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Justice Dept. probes cable broadband biz

Feds question operators on data caps, according to WSJ

As online video comes into its own, the Department of Justice is investigating whether cable companies are looking to edge out new rivals, according to a report in the Wall Street Journal citing people familiar with the matter.

DOJ officials have been discussing the issue with streaming video providers like Netflix and Hulu as well as cable operators including Comcast and Time Warner Cable. Concerns include data caps, which limit how much data subscribers download each month. Streaming video providers led by Netflix have been aggressively lobbying the DOJ to open a probe into cable companies’ data pricing policies.

A DOJ spokesman declined to comment on Wednesday. The department usually doesn’t speak to preliminary investigations.

Netflix CEO Reed Hastings has publicly criticized Comcast’s decision to allow the Microsoft Xbox to take Comcast’s video stream without it counting against Internet usage caps, calling it discriminatory and in violation of the FCC’s Open Internet Order.

“Be careful what you wish for,” said Bernstein Research analyst Craig Moffet cautioned in a note Wednesday.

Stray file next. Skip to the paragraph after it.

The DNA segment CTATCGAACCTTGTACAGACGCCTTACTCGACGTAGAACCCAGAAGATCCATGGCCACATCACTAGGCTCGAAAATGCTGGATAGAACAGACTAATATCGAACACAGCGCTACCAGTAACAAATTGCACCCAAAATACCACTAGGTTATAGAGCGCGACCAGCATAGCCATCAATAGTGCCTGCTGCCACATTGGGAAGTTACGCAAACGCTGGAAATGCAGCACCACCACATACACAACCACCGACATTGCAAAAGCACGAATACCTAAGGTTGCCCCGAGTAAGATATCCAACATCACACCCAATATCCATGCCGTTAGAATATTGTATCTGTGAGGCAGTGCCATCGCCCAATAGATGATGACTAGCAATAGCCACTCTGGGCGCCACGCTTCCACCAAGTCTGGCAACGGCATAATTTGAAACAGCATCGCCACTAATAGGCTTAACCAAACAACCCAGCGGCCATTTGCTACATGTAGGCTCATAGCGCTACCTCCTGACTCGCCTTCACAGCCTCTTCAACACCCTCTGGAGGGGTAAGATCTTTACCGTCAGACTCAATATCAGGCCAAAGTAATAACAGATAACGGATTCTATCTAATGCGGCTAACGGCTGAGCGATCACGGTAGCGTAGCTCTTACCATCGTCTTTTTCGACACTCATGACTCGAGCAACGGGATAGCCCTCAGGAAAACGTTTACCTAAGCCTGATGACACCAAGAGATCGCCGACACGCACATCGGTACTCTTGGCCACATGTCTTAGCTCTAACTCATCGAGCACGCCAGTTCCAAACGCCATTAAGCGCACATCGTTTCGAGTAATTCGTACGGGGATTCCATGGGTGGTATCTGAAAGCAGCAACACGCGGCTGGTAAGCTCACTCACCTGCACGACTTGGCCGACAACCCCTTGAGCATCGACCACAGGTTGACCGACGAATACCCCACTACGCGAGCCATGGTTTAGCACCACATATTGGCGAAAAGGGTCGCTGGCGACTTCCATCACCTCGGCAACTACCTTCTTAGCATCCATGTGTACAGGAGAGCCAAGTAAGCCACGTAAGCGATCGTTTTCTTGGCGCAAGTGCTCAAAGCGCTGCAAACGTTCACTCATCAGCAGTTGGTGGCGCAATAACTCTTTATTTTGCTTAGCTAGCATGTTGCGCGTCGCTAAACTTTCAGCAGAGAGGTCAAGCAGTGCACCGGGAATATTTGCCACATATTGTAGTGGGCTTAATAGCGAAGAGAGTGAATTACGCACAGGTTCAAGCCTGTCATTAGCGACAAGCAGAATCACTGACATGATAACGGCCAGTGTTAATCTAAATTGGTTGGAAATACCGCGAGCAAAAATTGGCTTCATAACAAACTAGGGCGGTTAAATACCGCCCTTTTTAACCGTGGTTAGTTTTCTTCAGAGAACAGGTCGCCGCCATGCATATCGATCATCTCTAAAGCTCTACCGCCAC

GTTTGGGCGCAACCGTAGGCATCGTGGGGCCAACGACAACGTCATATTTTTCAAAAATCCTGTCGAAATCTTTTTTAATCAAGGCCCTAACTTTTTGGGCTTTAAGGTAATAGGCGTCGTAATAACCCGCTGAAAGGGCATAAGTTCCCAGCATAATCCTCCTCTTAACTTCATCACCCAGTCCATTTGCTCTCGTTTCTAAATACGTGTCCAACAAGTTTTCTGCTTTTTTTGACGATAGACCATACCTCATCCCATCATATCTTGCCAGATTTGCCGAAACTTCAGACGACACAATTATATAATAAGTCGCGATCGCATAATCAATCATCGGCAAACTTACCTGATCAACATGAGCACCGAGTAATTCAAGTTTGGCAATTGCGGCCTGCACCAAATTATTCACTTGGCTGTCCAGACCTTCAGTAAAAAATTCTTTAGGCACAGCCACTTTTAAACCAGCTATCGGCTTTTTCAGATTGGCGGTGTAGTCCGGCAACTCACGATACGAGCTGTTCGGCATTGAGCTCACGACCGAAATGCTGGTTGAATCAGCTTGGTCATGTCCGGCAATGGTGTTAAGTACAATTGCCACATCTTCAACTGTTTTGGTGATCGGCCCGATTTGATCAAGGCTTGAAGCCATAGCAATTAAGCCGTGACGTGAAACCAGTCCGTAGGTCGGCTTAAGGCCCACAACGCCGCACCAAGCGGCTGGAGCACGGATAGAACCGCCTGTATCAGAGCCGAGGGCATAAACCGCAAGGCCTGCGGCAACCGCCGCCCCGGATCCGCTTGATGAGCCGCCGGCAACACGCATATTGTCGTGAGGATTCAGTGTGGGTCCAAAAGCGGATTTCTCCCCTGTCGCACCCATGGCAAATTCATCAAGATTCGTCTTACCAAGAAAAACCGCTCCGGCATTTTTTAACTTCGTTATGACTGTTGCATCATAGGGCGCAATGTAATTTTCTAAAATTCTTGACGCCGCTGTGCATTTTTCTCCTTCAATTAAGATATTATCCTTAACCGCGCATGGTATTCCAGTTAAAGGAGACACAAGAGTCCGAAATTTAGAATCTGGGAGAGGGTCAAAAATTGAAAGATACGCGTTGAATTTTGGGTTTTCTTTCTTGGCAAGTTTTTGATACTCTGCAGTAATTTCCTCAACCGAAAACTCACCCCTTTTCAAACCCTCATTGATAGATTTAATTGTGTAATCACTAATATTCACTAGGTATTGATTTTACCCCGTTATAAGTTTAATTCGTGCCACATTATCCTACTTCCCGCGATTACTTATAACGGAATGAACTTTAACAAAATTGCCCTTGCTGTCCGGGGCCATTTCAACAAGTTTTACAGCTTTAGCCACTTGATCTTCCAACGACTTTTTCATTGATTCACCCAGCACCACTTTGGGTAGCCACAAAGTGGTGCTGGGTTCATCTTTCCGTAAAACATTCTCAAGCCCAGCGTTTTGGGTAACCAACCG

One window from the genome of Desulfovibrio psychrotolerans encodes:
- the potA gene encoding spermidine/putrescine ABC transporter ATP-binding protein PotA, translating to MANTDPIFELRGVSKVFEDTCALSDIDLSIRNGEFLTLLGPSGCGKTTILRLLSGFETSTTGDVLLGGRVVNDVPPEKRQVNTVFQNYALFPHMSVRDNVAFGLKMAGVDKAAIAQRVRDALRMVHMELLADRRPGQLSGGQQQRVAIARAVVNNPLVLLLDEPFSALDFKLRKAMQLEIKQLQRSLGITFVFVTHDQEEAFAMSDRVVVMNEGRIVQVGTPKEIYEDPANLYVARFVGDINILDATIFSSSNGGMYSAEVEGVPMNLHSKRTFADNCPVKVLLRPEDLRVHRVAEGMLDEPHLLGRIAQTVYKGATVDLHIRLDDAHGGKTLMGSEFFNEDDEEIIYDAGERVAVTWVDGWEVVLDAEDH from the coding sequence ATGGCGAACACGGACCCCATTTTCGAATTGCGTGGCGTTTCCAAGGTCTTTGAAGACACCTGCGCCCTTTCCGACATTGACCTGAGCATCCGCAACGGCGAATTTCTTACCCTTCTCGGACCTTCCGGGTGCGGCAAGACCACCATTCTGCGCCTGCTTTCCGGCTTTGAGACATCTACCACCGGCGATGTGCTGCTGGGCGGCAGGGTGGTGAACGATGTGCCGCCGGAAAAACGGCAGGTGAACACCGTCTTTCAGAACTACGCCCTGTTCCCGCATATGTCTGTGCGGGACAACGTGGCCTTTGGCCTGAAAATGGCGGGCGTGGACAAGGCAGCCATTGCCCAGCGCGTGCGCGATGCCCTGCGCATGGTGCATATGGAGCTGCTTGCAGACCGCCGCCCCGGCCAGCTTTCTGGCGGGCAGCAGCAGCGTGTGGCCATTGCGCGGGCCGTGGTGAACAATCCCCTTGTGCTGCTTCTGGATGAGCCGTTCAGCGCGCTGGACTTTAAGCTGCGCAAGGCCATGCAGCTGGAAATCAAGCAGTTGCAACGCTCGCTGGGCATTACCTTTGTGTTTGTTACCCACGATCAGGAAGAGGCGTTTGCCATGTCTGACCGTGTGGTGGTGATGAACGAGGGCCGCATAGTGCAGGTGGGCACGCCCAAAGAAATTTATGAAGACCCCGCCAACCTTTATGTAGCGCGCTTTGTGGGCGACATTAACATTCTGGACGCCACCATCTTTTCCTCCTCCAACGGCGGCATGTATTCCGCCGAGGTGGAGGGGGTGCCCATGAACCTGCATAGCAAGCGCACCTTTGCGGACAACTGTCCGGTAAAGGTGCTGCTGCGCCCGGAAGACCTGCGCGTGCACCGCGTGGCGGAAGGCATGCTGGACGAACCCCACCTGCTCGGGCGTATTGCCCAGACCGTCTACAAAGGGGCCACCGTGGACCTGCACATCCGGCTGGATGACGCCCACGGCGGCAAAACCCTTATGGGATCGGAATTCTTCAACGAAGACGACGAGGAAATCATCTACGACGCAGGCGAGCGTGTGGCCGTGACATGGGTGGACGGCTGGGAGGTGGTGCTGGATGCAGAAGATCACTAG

Comcast last month moved to eliminate residential caps and experiment with new approaches in select markets.

“We believe that Comcast’s recent move to eliminate usage caps and instead move to variable rate pricing…was largely taken in order to resolve any ambiguity in front of the FCC. Variable rate pricing is, of course, what Netflix is really afraid of,” Moffet said.

He thinks an investigation could accelerate the industry’s shift to usage based pricing for broadband, “and perhaps precipitously so.” It could also “slow the pace of innovation and reinforce the closed nature of the cable infrastructure, reducing the opportunity for outsiders – – say, Apple or Google, for example – – to get access to cable video feeds. Both would be bad news for online video providers. ”

But the entire media industry is watching closely as an ever-larger chunk of video content is consumed outside out of traditional cable packages. Operators have been adding high-speed video customers, but new video subscriptions have generally been trending down. Both cable and content providers have been rolling out new services like Comcast’s Xfinity and HBO Go that, among other features, give viewers access to content on multiple devices but still require a cable subscription.